The link between higher education and social media use speaks to a certain “privilege of disconnection”, whereby the choice to disengage is easier for those with certain resources.

For example, when tertiary-educated people give up social media, they may be better placed to replace the networks and information lost with other sources of connection and capital.

Generational gaps

There were also notable differences in social media use between generations, although usage generally increased as generations became younger.

Of the Silent Generation (currently 76-93 years old), 40% had never used social media. This dropped to 0% among Gen Z (9-24 years old).

This graph shows the proportion of respondents from each generation who’d never used social media platforms.
Roger Patulny

At 62%, Gen X (41-56 years old) led the way in social media reduction and disconnection. They were significantly more likely to have used and disconnected than baby boomers (57-75 years old).

But the rates of reduction and disconnection among millennials (25-40 years old) decreased, before increasing again for Gen Z. Millennials were also much more likely than Gen X to have never reduced their social media use at any point.

The proportion of each generation which either reduced or ceased social media usage.
Roger Patulny

The relatively lower disconnection rate and higher usage rate among millennials is perhaps concerning.

This group may simply not have found a good reason to disconnect. However, since millennials were raised with social media strongly integrated into their teenage and adult lives, it may harder for them to kick the habit when needed.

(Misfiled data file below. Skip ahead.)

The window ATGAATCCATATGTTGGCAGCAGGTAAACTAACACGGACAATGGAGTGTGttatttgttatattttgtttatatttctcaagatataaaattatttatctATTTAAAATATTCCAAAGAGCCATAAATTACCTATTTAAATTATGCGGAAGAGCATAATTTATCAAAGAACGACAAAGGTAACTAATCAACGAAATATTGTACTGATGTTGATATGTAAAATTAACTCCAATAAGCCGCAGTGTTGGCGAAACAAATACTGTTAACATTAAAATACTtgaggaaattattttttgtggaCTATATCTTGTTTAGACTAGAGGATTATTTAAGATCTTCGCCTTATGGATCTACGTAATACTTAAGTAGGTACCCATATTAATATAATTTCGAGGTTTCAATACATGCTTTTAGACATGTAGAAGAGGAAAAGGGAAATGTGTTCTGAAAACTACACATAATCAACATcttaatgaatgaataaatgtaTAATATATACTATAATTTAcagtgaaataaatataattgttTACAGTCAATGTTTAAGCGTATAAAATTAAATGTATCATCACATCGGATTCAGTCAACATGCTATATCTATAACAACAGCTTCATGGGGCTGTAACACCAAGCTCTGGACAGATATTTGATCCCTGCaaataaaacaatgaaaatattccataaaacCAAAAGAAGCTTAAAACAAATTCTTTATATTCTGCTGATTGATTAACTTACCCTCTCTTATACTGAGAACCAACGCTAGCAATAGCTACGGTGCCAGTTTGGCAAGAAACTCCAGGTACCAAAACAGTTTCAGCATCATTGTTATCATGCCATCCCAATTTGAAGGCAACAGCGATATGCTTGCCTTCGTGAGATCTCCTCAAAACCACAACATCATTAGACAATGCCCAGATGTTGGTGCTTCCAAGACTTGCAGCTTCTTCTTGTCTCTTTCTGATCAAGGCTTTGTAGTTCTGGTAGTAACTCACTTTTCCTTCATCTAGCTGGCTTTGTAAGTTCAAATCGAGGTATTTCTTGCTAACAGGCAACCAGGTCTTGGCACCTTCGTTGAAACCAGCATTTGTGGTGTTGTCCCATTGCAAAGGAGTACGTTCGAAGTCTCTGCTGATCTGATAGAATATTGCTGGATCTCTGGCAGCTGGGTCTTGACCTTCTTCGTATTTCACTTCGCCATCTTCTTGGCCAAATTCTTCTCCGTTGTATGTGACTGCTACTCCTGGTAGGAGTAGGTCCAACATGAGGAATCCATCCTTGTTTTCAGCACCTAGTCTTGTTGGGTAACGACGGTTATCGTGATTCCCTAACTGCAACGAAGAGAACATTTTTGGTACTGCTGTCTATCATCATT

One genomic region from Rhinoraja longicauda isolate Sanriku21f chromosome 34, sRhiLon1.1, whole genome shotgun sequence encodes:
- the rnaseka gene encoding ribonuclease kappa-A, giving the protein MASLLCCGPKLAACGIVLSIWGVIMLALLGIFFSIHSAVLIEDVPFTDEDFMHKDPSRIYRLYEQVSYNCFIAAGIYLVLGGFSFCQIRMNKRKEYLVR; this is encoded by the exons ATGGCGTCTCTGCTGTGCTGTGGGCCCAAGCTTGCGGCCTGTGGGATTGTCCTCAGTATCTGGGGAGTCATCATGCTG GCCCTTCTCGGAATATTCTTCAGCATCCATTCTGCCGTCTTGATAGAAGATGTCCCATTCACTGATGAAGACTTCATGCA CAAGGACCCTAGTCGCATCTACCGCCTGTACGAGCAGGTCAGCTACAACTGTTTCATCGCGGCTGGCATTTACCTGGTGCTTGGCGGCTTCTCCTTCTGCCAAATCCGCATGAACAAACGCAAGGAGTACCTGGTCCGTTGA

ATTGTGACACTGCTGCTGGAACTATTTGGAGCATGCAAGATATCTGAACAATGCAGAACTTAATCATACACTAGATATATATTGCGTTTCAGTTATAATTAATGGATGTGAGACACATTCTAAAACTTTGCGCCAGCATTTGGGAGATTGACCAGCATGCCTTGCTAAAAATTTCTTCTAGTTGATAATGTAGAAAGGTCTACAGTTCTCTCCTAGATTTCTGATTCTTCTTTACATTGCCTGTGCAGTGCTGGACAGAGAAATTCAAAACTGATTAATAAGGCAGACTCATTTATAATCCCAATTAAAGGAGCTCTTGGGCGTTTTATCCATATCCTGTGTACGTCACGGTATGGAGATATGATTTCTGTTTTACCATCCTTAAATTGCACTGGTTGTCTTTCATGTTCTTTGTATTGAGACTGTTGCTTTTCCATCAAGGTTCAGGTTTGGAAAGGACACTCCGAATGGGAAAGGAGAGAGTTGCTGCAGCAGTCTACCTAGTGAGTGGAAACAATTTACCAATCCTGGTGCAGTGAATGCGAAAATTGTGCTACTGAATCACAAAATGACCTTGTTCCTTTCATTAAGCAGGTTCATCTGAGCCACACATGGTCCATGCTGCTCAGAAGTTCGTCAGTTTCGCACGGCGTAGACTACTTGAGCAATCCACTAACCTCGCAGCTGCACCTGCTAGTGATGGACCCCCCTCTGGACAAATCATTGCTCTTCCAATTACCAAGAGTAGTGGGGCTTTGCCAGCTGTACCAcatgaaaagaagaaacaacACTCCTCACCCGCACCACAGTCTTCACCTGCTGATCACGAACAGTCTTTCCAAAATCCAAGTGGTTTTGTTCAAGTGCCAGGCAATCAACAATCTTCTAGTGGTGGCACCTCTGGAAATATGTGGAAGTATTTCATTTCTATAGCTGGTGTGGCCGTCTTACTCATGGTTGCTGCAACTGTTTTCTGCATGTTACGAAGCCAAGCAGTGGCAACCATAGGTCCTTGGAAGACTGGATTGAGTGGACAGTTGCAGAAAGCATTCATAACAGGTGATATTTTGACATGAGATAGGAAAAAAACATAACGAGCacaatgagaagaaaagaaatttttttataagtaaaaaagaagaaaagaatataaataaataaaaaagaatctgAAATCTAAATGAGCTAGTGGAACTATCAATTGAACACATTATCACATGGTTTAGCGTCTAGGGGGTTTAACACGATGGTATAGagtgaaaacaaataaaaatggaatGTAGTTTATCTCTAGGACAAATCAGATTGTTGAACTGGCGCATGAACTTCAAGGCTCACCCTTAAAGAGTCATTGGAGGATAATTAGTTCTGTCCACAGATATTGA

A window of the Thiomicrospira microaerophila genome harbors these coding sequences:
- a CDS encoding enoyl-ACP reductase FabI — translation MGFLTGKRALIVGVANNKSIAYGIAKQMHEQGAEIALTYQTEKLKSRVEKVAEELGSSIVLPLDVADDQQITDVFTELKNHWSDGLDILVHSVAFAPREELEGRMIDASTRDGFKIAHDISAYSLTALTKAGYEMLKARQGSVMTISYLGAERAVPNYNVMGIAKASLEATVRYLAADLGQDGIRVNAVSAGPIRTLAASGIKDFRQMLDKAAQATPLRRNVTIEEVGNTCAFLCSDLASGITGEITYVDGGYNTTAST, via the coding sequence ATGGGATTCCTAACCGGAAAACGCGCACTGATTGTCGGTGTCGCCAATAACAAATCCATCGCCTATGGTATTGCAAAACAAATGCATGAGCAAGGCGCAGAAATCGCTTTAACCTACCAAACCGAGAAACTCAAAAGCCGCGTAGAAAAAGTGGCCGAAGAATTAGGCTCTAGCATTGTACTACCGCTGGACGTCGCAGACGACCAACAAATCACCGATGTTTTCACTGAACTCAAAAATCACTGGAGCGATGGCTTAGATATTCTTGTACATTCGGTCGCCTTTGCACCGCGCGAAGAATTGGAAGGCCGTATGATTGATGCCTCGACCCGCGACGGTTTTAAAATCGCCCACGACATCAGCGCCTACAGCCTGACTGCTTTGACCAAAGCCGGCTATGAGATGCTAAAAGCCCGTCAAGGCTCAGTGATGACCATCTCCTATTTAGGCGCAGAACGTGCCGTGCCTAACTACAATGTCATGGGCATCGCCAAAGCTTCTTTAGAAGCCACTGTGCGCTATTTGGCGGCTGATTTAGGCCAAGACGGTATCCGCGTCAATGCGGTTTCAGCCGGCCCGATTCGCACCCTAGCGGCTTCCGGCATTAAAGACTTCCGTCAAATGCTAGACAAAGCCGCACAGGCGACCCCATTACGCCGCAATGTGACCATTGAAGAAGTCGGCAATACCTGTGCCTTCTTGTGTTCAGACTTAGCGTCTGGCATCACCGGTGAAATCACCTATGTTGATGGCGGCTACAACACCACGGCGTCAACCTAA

The slight increase in disconnection among Gen Z is telling here, as it suggests the generation to follow may have developed a little more critical awareness of the downsides of making social media omnipresent in one’s life.

Young people studying together.
It’s often assumed school-aged kids are the most obsessed with social media. But while they might use it often, this happens alongside a growing awareness of the potential harms of excessive use.
Shutterstock

Managing a challenging relationship

The survey findings suggest social media use is indeed ubiquitous among young people.

But they also suggest claims of a widespread rise in “internet addiction” are excessive, since the majority of respondents from Gen X onward had either reduced or halted their social media use.

This is good news. Tech platforms at times have shown an ethically questionable willingness to sacrifice our privacy and agency for personal gain, with both Facebook and Google guilty of covertly experimenting on users in the past.

These survey findings suggest we have some agency of our own. Tech giants can’t rely on user loyalty, or inertia and certainly not addiction.

Users may happily switch platforms — or switch off altogether — if they continue to be treated like bargaining chips in business deals. Big tech, take note.The Conversation

Roger Patulny, Associate Professor of Sociology, University of Wollongong

This article is republished from The Conversation under a Creative Commons license. Read the original article.